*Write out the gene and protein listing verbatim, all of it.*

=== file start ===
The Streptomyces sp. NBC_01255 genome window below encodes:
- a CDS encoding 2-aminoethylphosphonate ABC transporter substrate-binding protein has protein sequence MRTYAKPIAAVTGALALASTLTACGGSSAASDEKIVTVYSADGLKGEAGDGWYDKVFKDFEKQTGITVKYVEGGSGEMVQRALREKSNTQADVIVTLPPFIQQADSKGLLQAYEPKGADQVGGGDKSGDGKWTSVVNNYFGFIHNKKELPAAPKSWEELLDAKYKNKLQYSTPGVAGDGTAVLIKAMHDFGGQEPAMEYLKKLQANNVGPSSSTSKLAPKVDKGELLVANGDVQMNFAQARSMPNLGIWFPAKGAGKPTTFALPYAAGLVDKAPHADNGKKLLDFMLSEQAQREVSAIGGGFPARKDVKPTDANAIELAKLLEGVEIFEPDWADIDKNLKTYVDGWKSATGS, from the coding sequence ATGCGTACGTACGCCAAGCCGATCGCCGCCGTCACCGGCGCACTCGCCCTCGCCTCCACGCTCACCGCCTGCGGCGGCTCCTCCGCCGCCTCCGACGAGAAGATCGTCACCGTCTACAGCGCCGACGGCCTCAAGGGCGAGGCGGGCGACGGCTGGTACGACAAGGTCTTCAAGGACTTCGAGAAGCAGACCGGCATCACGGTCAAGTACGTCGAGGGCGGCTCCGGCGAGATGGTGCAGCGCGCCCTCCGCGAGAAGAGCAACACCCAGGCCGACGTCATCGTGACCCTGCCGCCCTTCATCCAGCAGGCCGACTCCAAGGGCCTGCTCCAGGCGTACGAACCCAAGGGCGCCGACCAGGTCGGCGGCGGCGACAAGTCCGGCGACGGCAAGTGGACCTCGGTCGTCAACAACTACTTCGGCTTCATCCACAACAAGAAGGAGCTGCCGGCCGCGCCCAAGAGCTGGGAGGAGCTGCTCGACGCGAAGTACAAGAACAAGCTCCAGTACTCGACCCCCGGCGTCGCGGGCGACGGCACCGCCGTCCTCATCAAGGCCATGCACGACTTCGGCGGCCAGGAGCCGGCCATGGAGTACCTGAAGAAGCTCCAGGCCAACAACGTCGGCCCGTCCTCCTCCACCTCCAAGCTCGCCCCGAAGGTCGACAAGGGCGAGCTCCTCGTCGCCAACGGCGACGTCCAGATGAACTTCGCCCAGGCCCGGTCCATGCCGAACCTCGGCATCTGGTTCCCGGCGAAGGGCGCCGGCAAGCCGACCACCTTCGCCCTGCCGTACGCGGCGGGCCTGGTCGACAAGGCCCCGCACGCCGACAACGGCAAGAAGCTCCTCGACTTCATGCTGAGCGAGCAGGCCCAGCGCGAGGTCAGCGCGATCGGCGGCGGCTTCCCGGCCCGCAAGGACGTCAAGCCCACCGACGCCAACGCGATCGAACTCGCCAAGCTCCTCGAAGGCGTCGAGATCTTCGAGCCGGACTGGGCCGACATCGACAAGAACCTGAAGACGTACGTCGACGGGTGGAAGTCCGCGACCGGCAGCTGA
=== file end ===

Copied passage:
The Streptomyces sp. NBC_01255 genome window below encodes:
- a CDS encoding 2-aminoethylphosphonate ABC transporter substrate-binding protein has protein sequence MRTYAKPIAAVTGALALASTLTACGGSSAASDEKIVTVYSADGLKGEAGDGWYDKVFKDFEKQTGITVKYVEGGSGEMVQRALREKSNTQADVIVTLPPFIQQADSKGLLQAYEPKGADQVGGGDKSGDGKWTSVVNNYFGFIHNKKELPAAPKSWEELLDAKYKNKLQYSTPGVAGDGTAVLIKAMHDFGGQEPAMEYLKKLQANNVGPSSSTSKLAPKVDKGELLVANGDVQMNFAQARSMPNLGIWFPAKGAGKPTTFALPYAAGLVDKAPHADNGKKLLDFMLSEQAQREVSAIGGGFPARKDVKPTDANAIELAKLLEGVEIFEPDWADIDKNLKTYVDGWKSATGS, from the coding sequence ATGCGTACGTACGCCAAGCCGATCGCCGCCGTCACCGGCGCACTCGCCCTCGCCTCCACGCTCACCGCCTGCGGCGGCTCCTCCGCCGCCTCCGACGAGAAGATCGTCACCGTCTACAGCGCCGACGGCCTCAAGGGCGAGGCGGGCGACGGCTGGTACGACAAGGTCTTCAAGGACTTCGAGAAGCAGACCGGCATCACGGTCAAGTACGTCGAGGGCGGCTCCGGCGAGATGGTGCAGCGCGCCCTCCGCGAGAAGAGCAACACCCAGGCCGACGTCATCGTGACCCTGCCGCCCTTCATCCAGCAGGCCGACTCCAAGGGCCTGCTCCAGGCGTACGAACCCAAGGGCGCCGACCAGGTCGGCGGCGGCGACAAGTCCGGCGACGGCAAGTGGACCTCGGTCGTCAACAACTACTTCGGCTTCATCCACAACAAGAAGGAGCTGCCGGCCGCGCCCAAGAGCTGGGAGGAGCTGCTCGACGCGAAGTACAAGAACAAGCTCCAGTACTCGACCCCCGGCGTCGCGGGCGACGGCACCGCCGTCCTCATCAAGGCCATGCACGACTTCGGCGGCCAGGAGCCGGCCATGGAGTACCTGAAGAAGCTCCAGGCCAACAACGTCGGCCCGTCCTCCTCCACCTCCAAGCTCGCCCCGAAGGTCGACAAGGGCGAGCTCCTCGTCGCCAACGGCGACGTCCAGATGAACTTCGCCCAGGCCCGGTCCATGCCGAACCTCGGCATCTGGTTCCCGGCGAAGGGCGCCGGCAAGCCGACCACCTTCGCCCTGCCGTACGCGGCGGGCCTGGTCGACAAGGCCCCGCACGCCGACAACGGCAAGAAGCTCCTCGACTTCATGCTGAGCGAGCAGGCCCAGCGCGAGGTCAGCGCGATCGGCGGCGGCTTCCCGGCCCGCAAGGACGTCAAGCCCACCGACGCCAACGCGATCGAACTCGCCAAGCTCCTCGAAGGCGTCGAGATCTTCGAGCCGGACTGGGCCGACATCGACAAGAACCTGAAGACGTACGTCGACGGGTGGAAGTCCGCGACCGGCAGCTGA